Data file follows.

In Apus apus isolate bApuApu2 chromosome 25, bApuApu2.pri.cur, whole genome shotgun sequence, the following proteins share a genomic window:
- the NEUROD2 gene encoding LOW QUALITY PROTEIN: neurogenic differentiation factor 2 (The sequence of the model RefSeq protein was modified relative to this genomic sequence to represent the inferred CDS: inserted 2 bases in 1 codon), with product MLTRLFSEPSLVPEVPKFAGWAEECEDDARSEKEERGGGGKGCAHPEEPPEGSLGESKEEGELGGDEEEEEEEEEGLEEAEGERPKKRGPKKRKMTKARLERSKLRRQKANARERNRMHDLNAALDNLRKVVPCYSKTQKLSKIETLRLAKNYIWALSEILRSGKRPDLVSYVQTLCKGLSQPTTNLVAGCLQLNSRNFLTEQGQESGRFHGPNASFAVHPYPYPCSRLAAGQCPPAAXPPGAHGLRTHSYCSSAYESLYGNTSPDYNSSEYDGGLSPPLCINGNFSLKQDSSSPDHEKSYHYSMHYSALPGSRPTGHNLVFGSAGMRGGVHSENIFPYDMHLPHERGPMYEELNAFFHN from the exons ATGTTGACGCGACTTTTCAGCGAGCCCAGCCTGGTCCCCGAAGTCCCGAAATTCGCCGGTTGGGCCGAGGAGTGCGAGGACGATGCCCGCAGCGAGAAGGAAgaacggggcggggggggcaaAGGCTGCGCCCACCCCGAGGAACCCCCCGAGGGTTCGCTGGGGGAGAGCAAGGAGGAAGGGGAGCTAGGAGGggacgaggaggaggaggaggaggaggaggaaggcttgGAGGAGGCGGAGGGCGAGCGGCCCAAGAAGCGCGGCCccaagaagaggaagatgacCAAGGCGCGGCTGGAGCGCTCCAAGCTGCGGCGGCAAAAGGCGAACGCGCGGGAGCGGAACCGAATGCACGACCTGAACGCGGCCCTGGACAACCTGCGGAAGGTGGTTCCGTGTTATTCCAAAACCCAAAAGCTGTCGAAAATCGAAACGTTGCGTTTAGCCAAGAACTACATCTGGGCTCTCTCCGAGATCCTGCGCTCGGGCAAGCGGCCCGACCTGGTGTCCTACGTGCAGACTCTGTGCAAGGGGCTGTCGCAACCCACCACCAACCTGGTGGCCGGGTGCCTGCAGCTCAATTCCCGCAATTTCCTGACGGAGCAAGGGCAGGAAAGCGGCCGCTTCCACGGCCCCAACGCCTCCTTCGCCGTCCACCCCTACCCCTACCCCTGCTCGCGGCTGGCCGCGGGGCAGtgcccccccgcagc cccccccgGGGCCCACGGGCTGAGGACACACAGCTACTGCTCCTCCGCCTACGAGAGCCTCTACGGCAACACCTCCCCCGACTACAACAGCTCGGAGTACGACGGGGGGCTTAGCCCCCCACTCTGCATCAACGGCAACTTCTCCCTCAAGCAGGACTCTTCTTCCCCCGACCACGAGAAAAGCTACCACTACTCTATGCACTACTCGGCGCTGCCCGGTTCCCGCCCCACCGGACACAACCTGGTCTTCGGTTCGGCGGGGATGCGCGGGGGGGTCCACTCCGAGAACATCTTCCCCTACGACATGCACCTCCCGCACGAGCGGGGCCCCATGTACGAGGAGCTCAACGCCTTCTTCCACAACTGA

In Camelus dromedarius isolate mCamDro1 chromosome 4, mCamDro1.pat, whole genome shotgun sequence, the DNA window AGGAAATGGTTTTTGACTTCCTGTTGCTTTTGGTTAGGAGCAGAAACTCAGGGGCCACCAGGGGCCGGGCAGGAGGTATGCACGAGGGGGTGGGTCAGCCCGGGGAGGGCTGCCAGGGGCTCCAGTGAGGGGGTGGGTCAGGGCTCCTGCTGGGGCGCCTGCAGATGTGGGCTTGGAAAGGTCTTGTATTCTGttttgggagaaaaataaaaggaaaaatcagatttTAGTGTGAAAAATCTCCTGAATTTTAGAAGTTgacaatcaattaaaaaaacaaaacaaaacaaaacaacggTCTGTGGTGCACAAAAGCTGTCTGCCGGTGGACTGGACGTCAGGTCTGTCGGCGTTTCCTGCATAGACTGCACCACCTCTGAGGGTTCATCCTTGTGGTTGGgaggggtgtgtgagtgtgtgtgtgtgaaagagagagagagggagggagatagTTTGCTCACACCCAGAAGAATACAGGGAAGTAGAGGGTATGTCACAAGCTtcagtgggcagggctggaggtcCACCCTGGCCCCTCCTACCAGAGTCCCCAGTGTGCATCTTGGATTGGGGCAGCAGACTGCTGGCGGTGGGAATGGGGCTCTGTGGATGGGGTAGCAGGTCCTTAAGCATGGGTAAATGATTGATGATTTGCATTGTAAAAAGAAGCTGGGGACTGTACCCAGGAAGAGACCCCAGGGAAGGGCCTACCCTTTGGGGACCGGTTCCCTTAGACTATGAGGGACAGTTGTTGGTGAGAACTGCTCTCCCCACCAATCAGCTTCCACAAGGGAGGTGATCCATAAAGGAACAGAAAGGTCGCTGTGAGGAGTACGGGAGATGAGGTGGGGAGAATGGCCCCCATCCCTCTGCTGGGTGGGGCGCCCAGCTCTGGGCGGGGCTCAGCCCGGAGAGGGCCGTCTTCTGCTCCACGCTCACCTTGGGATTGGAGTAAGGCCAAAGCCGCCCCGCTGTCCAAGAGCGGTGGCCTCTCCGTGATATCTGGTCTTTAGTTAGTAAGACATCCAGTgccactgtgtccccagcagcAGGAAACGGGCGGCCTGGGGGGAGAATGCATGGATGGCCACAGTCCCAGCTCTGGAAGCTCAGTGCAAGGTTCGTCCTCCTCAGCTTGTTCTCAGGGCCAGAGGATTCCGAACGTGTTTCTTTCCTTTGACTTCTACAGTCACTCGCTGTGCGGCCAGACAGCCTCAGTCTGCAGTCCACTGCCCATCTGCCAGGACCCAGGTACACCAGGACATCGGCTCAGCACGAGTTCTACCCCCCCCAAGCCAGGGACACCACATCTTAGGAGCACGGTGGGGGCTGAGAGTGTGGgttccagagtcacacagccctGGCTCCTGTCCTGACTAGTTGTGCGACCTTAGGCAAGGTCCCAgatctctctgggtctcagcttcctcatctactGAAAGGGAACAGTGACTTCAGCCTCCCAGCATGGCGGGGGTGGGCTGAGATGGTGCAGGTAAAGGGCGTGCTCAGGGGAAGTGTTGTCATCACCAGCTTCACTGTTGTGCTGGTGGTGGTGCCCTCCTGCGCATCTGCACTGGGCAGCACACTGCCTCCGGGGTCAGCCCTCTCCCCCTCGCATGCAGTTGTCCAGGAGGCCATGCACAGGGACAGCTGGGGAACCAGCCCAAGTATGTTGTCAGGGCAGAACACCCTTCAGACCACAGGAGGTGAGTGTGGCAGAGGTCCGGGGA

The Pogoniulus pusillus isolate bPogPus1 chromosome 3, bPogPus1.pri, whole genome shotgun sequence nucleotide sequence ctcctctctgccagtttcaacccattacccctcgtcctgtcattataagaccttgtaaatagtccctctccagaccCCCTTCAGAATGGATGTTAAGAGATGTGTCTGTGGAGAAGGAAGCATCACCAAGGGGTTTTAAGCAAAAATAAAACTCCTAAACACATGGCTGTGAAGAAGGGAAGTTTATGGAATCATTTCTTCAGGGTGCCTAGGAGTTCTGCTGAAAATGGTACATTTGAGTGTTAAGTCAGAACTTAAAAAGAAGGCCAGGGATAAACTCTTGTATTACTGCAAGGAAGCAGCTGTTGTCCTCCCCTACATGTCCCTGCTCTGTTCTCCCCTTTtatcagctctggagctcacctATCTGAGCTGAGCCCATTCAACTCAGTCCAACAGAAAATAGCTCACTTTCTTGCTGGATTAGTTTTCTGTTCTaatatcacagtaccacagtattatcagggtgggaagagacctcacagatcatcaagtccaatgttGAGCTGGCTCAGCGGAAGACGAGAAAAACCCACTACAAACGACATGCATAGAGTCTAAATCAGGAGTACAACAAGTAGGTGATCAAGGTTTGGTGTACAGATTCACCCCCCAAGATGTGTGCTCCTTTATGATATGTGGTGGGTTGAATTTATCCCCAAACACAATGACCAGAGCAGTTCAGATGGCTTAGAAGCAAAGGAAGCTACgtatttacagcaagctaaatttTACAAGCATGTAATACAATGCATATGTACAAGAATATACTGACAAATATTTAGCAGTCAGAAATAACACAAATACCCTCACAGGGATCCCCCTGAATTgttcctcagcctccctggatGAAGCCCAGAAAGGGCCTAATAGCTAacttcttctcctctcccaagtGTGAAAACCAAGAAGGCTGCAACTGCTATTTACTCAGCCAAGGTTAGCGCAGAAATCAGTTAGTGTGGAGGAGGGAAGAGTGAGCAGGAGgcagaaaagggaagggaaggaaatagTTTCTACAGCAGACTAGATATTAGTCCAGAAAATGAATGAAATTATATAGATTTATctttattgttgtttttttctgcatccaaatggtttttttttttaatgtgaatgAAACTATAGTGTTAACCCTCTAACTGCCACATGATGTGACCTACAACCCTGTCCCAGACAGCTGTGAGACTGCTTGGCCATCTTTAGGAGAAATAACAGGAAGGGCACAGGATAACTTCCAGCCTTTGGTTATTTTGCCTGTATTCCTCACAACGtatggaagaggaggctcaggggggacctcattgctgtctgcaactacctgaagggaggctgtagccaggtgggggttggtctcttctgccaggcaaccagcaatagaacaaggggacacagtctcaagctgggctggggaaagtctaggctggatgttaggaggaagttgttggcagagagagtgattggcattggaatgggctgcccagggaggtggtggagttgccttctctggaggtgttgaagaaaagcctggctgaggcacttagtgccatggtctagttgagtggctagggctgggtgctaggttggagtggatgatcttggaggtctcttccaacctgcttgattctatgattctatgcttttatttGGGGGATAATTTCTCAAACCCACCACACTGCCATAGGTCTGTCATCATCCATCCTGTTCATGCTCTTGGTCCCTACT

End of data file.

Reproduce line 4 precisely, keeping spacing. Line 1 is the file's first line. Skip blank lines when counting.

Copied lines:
The Pogoniulus pusillus isolate bPogPus1 chromosome 3, bPogPus1.pri, whole genome shotgun sequence nucleotide sequence ctcctctctgccagtttcaacccattacccctcgtcctgtcattataagaccttgtaaatagtccctctccagaccCCCTTCAGAATGGATGTTAAGAGATGTGTCTGTGGAGAAGGAAGCATCACCAAGGGGTTTTAAGCAAAAATAAAACTCCTAAACACATGGCTGTGAAGAAGGGAAGTTTATGGAATCATTTCTTCAGGGTGCCTAGGAGTTCTGCTGAAAATGGTACATTTGAGTGTTAAGTCAGAACTTAAAAAGAAGGCCAGGGATAAACTCTTGTATTACTGCAAGGAAGCAGCTGTTGTCCTCCCCTACATGTCCCTGCTCTGTTCTCCCCTTTtatcagctctggagctcacctATCTGAGCTGAGCCCATTCAACTCAGTCCAACAGAAAATAGCTCACTTTCTTGCTGGATTAGTTTTCTGTTCTaatatcacagtaccacagtattatcagggtgggaagagacctcacagatcatcaagtccaatgttGAGCTGGCTCAGCGGAAGACGAGAAAAACCCACTACAAACGACATGCATAGAGTCTAAATCAGGAGTACAACAAGTAGGTGATCAAGGTTTGGTGTACAGATTCACCCCCCAAGATGTGTGCTCCTTTATGATATGTGGTGGGTTGAATTTATCCCCAAACACAATGACCAGAGCAGTTCAGATGGCTTAGAAGCAAAGGAAGCTACgtatttacagcaagctaaatttTACAAGCATGTAATACAATGCATATGTACAAGAATATACTGACAAATATTTAGCAGTCAGAAATAACACAAATACCCTCACAGGGATCCCCCTGAATTgttcctcagcctccctggatGAAGCCCAGAAAGGGCCTAATAGCTAacttcttctcctctcccaagtGTGAAAACCAAGAAGGCTGCAACTGCTATTTACTCAGCCAAGGTTAGCGCAGAAATCAGTTAGTGTGGAGGAGGGAAGAGTGAGCAGGAGgcagaaaagggaagggaaggaaatagTTTCTACAGCAGACTAGATATTAGTCCAGAAAATGAATGAAATTATATAGATTTATctttattgttgtttttttctgcatccaaatggtttttttttttaatgtgaatgAAACTATAGTGTTAACCCTCTAACTGCCACATGATGTGACCTACAACCCTGTCCCAGACAGCTGTGAGACTGCTTGGCCATCTTTAGGAGAAATAACAGGAAGGGCACAGGATAACTTCCAGCCTTTGGTTATTTTGCCTGTATTCCTCACAACGtatggaagaggaggctcaggggggacctcattgctgtctgcaactacctgaagggaggctgtagccaggtgggggttggtctcttctgccaggcaaccagcaatagaacaaggggacacagtctcaagctgggctggggaaagtctaggctggatgttaggaggaagttgttggcagagagagtgattggcattggaatgggctgcccagggaggtggtggagttgccttctctggaggtgttgaagaaaagcctggctgaggcacttagtgccatggtctagttgagtggctagggctgggtgctaggttggagtggatgatcttggaggtctcttccaacctgcttgattctatgattctatgcttttatttGGGGGATAATTTCTCAAACCCACCACACTGCCATAGGTCTGTCATCATCCATCCTGTTCATGCTCTTGGTCCCTACT